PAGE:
Enrico Miguel Thomas, 42, an artist who has been drawing subway stations for years, arrived at Grand Central Terminal one night in February, plopped down his bags and began drawing.
“I momentarily stepped away, maybe eight feet,” from his two bags – a large, flat artist’s portfolio and a backpack full of his Sharpie markers – in the terminal’s main concourse near the big clock to get a better vantage point, and began sketching.
Mr. Thomas – who has become fairly well known for using subway maps as his canvases — turned around a few minutes later to see several Metropolitan Transportation Authority police officers and a bomb dog gathering around his backpack. Finding only art supplies in the backpack, the police issued a summons for disorderly conduct to Mr. Thomas, who claims he stepped away from the bag for perhaps five minutes, at most.
The summonsing officer said that Mr. Thomas was away from the bag for at least 10 minutes, and that, upon returning, he told the officer “he had just left the bag,” said Aaron Donovan, an M.T.A. spokesman, adding that officers, while walking over to the bag, were approached by several commuters also pointing out that it was unattended.
Mr. Thomas called this unlikely since there were few, if any, people nearby. He was working on a drawing to be included in a coming exhibition on Grand Central at John Jay College.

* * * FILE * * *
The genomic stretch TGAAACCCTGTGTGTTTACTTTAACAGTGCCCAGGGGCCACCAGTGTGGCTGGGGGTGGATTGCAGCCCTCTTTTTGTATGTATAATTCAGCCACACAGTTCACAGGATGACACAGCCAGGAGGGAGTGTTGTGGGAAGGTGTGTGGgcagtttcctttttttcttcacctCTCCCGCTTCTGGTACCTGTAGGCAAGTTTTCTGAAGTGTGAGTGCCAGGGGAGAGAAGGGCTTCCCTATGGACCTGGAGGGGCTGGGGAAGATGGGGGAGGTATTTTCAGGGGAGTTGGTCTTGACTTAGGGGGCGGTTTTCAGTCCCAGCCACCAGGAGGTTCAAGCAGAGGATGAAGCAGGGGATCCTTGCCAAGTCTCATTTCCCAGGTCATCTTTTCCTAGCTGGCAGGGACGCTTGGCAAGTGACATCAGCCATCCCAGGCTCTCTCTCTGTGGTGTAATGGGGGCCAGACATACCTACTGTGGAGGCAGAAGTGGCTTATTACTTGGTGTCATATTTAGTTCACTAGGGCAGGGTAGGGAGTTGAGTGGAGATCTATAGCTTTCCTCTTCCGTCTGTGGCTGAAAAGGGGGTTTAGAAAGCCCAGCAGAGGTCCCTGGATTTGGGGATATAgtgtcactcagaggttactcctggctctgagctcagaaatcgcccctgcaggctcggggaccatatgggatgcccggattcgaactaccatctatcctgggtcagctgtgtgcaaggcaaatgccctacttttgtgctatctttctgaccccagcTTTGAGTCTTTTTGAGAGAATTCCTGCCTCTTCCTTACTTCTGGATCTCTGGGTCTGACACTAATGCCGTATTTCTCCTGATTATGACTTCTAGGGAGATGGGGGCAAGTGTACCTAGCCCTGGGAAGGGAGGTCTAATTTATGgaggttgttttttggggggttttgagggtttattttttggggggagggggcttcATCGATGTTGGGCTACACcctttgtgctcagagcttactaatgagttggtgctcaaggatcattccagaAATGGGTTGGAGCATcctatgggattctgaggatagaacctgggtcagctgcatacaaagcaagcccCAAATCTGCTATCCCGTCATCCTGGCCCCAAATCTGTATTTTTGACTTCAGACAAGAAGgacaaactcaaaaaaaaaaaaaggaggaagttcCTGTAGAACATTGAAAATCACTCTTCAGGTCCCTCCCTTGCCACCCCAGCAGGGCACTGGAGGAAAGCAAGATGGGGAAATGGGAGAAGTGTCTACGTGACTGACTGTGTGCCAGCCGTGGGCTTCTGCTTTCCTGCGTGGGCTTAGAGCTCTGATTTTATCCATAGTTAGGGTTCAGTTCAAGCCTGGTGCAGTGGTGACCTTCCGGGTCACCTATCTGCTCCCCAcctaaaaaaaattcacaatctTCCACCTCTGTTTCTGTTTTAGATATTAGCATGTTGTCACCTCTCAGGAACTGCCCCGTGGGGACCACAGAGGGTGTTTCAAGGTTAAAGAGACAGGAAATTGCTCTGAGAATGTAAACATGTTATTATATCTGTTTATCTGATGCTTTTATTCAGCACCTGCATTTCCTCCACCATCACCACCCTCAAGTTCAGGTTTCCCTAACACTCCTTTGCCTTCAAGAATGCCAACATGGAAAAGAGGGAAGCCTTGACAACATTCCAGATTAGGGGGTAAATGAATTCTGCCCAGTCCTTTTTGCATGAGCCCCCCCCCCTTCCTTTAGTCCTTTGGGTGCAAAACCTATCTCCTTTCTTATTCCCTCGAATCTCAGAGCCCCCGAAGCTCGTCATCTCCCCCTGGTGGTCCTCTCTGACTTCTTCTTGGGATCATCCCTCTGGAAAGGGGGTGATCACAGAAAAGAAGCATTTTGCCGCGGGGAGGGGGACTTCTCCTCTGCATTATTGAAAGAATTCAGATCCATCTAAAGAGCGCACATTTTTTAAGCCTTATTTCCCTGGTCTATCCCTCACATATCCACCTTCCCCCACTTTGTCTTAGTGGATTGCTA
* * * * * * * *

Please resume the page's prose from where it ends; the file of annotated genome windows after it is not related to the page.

Mr. Thomas went to Midtown Community Court on May 1, accompanied by Thomas E. Wojtaszek, a Brooklyn lawyer he hired after striking up a conversation with him – where else? — on the subway.
Mr. Wojtaszek asked the judge, Felicia Mennin, to dismiss the summons because leaving an unattended bag did not seem to fall under the New York State penal code’s description of disorderly conduct.
He disputed the description by the officer on the summons – that Mr. Thomas showed “intent to cause a hazardous condition by leaving a bag unattended, causing a crowd to disperse and cause alarm” – saying Mr. Thomas certainly did not intend this, nor did his action cause dispersion or alarm.